Three times last year, the Bulldogs missed their moment. The streamers in place were never loosed after the team lost at home to end the regular season not with a championship but with embarrassment at their performance in front of such a large crowd. A week later, they left the floor as the tournament trophy was wheeled out past them and taken to the rowdy celebration at midcourt. A month after that, they trudged through confetti one last time, walking away from the winner’s circle and off to the locker room while someone else’s national title celebration rang through the walls.
On Sunday, those moments found redemption as the cameras rolled, as the Bulldogs assembled at midcourt, as the trophy was passed around and as, finally, the cheers echoing through the stands were for them and the confetti falling to the court was theirs and theirs alone.
The sign being passed around announced the accomplishment – Mississippi State Women’s Basketball: 2018 SEC Champions.
“Finally, our kids aren’t in the locker room and we’re listening to somebody scream,” head coach Vic Schaefer said Sunday night, nearly two hours after the celebration began. “It’s us.”
Told that she had been spotted playing in maroon and white confetti like a kid seeing snow for the first time, senior guard Victoria Vivians expressed a similar sentiment of relish and redemption.
“It’s always thrown in our face and it’s never ours,” she said. “It was finally ours.”
In the middle of that celebration, Schaefer addressed the 9,933 MSU fans in Humphrey Coliseum to talk about what they had done together.
“I believed and I dreamed of this day with you here to share in this moment,” he told the crowd. “This is what makes Mississippi State University so very special.”
And as much as Mississippi State is special to him, it was a special moment for Mississippi State, too. In the most literal sense, MSU’s win in a basketball game made history. It created history. It’s what Schaefer’s team has been doing for the better part of two years now, and longer than that on some occasions.
Sunday wasn’t just the first SEC Championship for the women’s basketball program; it was the first conference championship by any women’s team in the 140 years since MSU was founded. Somewhere along the way, this team started making history that was bigger than itself, bigger than one group of players.
Two weeks ago, on a Monday night, State beat South Carolina by double digits in front of the biggest crowd in the history of Humphrey Coliseum. Not the biggest crowd for women’s basketball. It was the biggest crowd for any basketball, for any event, for any reason people have had to gather inside those brick walls.
The Hump has been host to No. 1 teams, to defending national champs and eventual national champs. Hall of famers and No. 1 picks have played in the building as part of both home and visiting teams.
It even had Bruce Springsteen, Tina Turner and Garth Brooks, all in their prime.
Twice, The Hump been the home court of Final Four squads.
But no one drew a bigger crowd than this team. With good reason, it turns out. Schaefer knows how special this particular group is.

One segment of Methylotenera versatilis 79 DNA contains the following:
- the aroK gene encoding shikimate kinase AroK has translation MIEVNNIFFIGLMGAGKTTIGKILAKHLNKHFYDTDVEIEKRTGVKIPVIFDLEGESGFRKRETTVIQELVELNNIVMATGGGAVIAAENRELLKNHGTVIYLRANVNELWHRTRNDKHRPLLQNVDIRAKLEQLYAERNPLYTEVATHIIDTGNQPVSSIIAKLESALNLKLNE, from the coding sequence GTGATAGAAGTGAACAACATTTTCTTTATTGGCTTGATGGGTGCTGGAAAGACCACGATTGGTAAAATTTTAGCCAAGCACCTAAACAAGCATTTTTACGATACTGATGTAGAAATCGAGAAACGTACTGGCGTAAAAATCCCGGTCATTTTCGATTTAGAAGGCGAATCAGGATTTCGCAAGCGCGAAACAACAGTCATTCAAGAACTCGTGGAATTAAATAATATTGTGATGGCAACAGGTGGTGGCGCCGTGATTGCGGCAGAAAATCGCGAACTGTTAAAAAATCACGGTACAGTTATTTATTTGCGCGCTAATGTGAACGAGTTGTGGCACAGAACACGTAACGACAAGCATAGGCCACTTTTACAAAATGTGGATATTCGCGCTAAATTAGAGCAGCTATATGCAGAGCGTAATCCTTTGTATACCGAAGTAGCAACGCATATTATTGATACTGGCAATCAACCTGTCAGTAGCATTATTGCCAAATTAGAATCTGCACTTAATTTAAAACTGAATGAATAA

“The best team I’ve coached in 33 years,” he said with no hint of exaggeration or surprise.
Yes, even better than the team that played for a National Championship less than a year ago, the team that pulled off the biggest upset in the history of basketball. This group is better than that, Schaefer says.
But don’t take his word for it. Ask his longtime friend and mentor, Texas A&M coach Gary Blair, the man on the other end of the confetti celebration on Sunday.
“Mississippi State is a well-rounded team,” he said following the 76-55 loss Sunday night. “They are better than they were last year because they’re a better offensive team. That’s the difference.”
That fact, that assertion that MSU is better offensively, can’t be denied. Under a coach known for his defensive acumen and intensity, it’s offense that has paved the way for Schaefer’s team. Five times this season, the Bulldogs have cracked 100 points. 12 times, they’ve scored 90 or more.
In early February, playing their fourth game in 11 days, playing their third road game in as many days, coming off back-to-back victories over two of the best teams in the conference and starting that whole run with a road game at rival Ole Miss, travel-weary MSU went down to Florida and won 98-50.
The Bulldogs can score.
And what’s more, they can keep other teams from doing the same. For much of the non-conference schedule and well into the SEC slate, Schaefer bemoaned the defensive struggles of his team. They weren’t playing defense the way he expected his teams to play it. Yeah, he said, they were winning games with their offense, but he repeated time and again that there would be days when that wasn’t enough. Shots won’t always fall, but defense always shows up. And finally, his did.
On January 21, MSU played at Tennessee and won 71-52. Since that day, no one has scored more than 55 on the Bulldogs. MSU has finished with scores of their own as high as 98 and as low as 57, and they’ve won every time.
With fireworks on offense and brick walls on defense, Mississippi State isn’t the unstoppable force meeting the immovable object. The Bulldogs are the unstoppable force and the immovable object.
28-0, SEC Champions.
“These kids have answered the bell every single night,” Schaefer said as he recounted the accomplishments of his team.
But as the celebration wound down inside Humphrey Coliseum, the head coach added one important caveat.
“We’re not done.”